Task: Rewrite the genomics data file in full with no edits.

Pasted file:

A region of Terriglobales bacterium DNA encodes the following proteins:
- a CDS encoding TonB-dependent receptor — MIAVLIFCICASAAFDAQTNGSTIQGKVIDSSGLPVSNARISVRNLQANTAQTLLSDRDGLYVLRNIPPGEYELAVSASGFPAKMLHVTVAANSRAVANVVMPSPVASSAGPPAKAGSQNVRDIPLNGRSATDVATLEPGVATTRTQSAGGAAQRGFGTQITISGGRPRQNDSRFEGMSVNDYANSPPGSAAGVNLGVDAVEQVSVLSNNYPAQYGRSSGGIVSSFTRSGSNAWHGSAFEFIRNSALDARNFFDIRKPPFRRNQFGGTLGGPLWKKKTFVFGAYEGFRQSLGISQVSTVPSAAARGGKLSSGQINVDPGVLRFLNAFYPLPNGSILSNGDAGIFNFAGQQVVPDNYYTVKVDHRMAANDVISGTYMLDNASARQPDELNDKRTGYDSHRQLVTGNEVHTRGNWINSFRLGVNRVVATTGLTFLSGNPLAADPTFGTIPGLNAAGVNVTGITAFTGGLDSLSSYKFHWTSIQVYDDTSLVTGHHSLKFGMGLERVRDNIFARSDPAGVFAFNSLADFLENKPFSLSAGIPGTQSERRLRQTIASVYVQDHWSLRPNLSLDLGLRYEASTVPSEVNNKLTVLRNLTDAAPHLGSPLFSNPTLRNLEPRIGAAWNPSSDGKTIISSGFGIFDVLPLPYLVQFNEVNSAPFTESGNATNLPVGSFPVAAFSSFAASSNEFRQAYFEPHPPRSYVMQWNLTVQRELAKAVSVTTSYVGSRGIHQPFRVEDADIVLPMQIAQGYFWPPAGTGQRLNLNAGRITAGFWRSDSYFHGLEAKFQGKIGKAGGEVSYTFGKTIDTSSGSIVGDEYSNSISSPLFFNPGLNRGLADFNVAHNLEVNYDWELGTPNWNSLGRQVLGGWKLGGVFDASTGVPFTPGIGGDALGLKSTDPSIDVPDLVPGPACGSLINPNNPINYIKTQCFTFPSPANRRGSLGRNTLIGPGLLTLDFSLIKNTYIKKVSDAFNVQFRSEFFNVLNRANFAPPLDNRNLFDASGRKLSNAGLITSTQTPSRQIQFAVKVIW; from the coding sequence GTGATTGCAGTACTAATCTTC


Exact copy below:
A region of Terriglobales bacterium DNA encodes the following proteins:
- a CDS encoding TonB-dependent receptor — MIAVLIFCICASAAFDAQTNGSTIQGKVIDSSGLPVSNARISVRNLQANTAQTLLSDRDGLYVLRNIPPGEYELAVSASGFPAKMLHVTVAANSRAVANVVMPSPVASSAGPPAKAGSQNVRDIPLNGRSATDVATLEPGVATTRTQSAGGAAQRGFGTQITISGGRPRQNDSRFEGMSVNDYANSPPGSAAGVNLGVDAVEQVSVLSNNYPAQYGRSSGGIVSSFTRSGSNAWHGSAFEFIRNSALDARNFFDIRKPPFRRNQFGGTLGGPLWKKKTFVFGAYEGFRQSLGISQVSTVPSAAARGGKLSSGQINVDPGVLRFLNAFYPLPNGSILSNGDAGIFNFAGQQVVPDNYYTVKVDHRMAANDVISGTYMLDNASARQPDELNDKRTGYDSHRQLVTGNEVHTRGNWINSFRLGVNRVVATTGLTFLSGNPLAADPTFGTIPGLNAAGVNVTGITAFTGGLDSLSSYKFHWTSIQVYDDTSLVTGHHSLKFGMGLERVRDNIFARSDPAGVFAFNSLADFLENKPFSLSAGIPGTQSERRLRQTIASVYVQDHWSLRPNLSLDLGLRYEASTVPSEVNNKLTVLRNLTDAAPHLGSPLFSNPTLRNLEPRIGAAWNPSSDGKTIISSGFGIFDVLPLPYLVQFNEVNSAPFTESGNATNLPVGSFPVAAFSSFAASSNEFRQAYFEPHPPRSYVMQWNLTVQRELAKAVSVTTSYVGSRGIHQPFRVEDADIVLPMQIAQGYFWPPAGTGQRLNLNAGRITAGFWRSDSYFHGLEAKFQGKIGKAGGEVSYTFGKTIDTSSGSIVGDEYSNSISSPLFFNPGLNRGLADFNVAHNLEVNYDWELGTPNWNSLGRQVLGGWKLGGVFDASTGVPFTPGIGGDALGLKSTDPSIDVPDLVPGPACGSLINPNNPINYIKTQCFTFPSPANRRGSLGRNTLIGPGLLTLDFSLIKNTYIKKVSDAFNVQFRSEFFNVLNRANFAPPLDNRNLFDASGRKLSNAGLITSTQTPSRQIQFAVKVIW; from the coding sequence GTGATTGCAGTACTAATCTTC